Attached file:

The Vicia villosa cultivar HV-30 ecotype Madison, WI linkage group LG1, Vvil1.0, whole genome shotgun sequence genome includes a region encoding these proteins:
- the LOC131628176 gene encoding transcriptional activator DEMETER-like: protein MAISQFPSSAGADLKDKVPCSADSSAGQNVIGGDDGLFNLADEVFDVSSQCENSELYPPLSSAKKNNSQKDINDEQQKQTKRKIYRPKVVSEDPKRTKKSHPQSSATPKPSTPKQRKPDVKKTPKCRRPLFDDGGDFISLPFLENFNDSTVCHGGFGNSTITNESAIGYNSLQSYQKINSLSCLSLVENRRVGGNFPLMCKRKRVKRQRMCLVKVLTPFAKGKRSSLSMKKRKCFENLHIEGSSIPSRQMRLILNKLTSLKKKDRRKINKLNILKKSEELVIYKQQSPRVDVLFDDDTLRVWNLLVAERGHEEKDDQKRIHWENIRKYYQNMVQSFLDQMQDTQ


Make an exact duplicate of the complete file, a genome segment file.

The Vicia villosa cultivar HV-30 ecotype Madison, WI linkage group LG1, Vvil1.0, whole genome shotgun sequence genome includes a region encoding these proteins:
- the LOC131628176 gene encoding transcriptional activator DEMETER-like: protein MAISQFPSSAGADLKDKVPCSADSSAGQNVIGGDDGLFNLADEVFDVSSQCENSELYPPLSSAKKNNSQKDINDEQQKQTKRKIYRPKVVSEDPKRTKKSHPQSSATPKPSTPKQRKPDVKKTPKCRRPLFDDGGDFISLPFLENFNDSTVCHGGFGNSTITNESAIGYNSLQSYQKINSLSCLSLVENRRVGGNFPLMCKRKRVKRQRMCLVKVLTPFAKGKRSSLSMKKRKCFENLHIEGSSIPSRQMRLILNKLTSLKKKDRRKINKLNILKKSEELVIYKQQSPRVDVLFDDDTLRVWNLLVAERGHEEKDDQKRIHWENIRKYYQNMVQSFLDQMQDTQ